The team is also working on adapting their device to match the geometry used in silicon transistors, “which get smaller with each new generation”. Moreover, they are also developing high-performance radio frequency amplifiers that may be able to boost a cell phone signal. While the researchers have already scaled their alignment and deposition process to 1 in. x 1 in. wafers, they are working on scaling the process up for commercial production.

Strengthening composite polymers for aerospace use

Meanwhile, the largest application segment for CNT is polymers, accounting for over 60% of global CNT market volume in 2014, according to Grandview Research. CNT as a filler reinforces polymers in composites for better electrical, thermal and mechanical strength of the end product. Armed with improved properties for heavy duty performance but much lighter weight, composites reinforced with CNTs find ideal applications in the aerospace sector.

But composite materials are also surprisingly vulnerable. While aluminium can withstand relatively large impacts before cracking, the many layers in composites can break apart due to relatively small impacts. Now, Massachusetts Institute of Technology (MIT) aerospace engineers have found a way to bond composite layers in such a way that the resulting material is substantially stronger and more resistant to damage than other advanced composites.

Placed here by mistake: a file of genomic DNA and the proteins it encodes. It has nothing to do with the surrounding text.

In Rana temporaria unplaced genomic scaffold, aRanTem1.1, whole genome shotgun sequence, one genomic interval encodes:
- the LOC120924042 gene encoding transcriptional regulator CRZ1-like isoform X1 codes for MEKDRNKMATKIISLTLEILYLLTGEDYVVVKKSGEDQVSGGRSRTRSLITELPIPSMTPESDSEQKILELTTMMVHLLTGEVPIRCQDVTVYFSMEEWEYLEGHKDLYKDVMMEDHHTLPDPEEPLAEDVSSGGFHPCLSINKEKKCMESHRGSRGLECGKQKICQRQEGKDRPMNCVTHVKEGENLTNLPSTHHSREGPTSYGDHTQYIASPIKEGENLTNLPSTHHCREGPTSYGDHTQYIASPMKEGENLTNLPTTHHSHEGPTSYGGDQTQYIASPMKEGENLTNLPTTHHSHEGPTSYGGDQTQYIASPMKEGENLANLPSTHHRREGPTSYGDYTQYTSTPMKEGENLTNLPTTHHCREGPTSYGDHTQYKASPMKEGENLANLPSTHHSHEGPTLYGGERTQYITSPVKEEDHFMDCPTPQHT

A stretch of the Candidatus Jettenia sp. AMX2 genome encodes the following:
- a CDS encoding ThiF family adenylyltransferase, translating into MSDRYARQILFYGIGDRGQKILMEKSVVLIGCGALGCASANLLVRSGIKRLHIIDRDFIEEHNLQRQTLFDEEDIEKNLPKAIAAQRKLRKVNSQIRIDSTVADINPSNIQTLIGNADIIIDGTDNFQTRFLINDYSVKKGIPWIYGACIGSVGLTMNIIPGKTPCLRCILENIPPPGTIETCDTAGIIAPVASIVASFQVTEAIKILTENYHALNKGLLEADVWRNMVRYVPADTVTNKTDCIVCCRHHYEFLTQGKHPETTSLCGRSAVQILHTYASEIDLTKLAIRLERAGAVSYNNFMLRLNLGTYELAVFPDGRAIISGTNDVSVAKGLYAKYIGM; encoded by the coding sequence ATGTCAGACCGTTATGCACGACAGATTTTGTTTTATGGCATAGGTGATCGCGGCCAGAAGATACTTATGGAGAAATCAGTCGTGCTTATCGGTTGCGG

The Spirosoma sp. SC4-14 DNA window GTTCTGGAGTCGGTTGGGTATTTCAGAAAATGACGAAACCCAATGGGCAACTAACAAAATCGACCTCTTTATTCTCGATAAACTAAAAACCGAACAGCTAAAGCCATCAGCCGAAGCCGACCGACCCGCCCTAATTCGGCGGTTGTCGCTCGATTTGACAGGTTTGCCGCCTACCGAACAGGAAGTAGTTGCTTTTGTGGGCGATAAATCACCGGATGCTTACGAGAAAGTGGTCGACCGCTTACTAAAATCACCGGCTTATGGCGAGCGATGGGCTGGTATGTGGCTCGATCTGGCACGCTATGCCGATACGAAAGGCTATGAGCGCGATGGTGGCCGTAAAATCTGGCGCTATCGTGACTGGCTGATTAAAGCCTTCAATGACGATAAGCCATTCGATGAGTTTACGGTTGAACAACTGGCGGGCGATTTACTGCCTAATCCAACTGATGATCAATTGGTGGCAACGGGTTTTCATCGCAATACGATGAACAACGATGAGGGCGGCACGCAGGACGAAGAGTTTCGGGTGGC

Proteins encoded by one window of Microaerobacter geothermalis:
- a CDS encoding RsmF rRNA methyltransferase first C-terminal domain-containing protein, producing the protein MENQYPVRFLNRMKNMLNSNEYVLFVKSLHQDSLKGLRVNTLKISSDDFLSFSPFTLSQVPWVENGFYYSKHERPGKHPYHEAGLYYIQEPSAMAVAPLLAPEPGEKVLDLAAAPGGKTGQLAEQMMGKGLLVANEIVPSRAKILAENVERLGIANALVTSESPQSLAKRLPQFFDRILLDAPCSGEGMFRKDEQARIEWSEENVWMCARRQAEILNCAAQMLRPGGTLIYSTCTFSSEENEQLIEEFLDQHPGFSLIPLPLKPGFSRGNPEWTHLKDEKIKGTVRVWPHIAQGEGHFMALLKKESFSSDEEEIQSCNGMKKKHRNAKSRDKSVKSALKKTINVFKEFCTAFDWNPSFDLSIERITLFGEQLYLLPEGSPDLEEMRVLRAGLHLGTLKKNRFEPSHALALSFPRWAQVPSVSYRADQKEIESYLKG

MIT engineers fastened the layers of composite materials together using CNTs. They embedded tiny “forests” of CNTs within a glue-like polymer matrix, then pressed the matrix between layers of carbon fibre composites. The nanotubes, resembling tiny, vertically-aligned stitches, worked themselves within the crevices of each composite layer, serving as a scaffold to hold the layers together.

In experiments to test the material’s strength, the team found that compared with existing composite materials the stitched composites were 30% stronger, withstanding greater forces before breaking apart.


This work was supported by Airbus Group, Boeing, Embraer, Lockheed Martin, Saab AB, Spirit AeroSystems Inc., Textron Systems, ANSYS, Hexcel, and TohoTenax through MIT's Nano-Engineered Composite aerospace STructures (NECST) Consortium and, in part, by the US Army.

Though further work needs to be done, MIT says the improvement may lead to stronger, lighter airplane parts, particularly those that require nails or bolts that can crack conventional composites, generating savings in fuel and costs.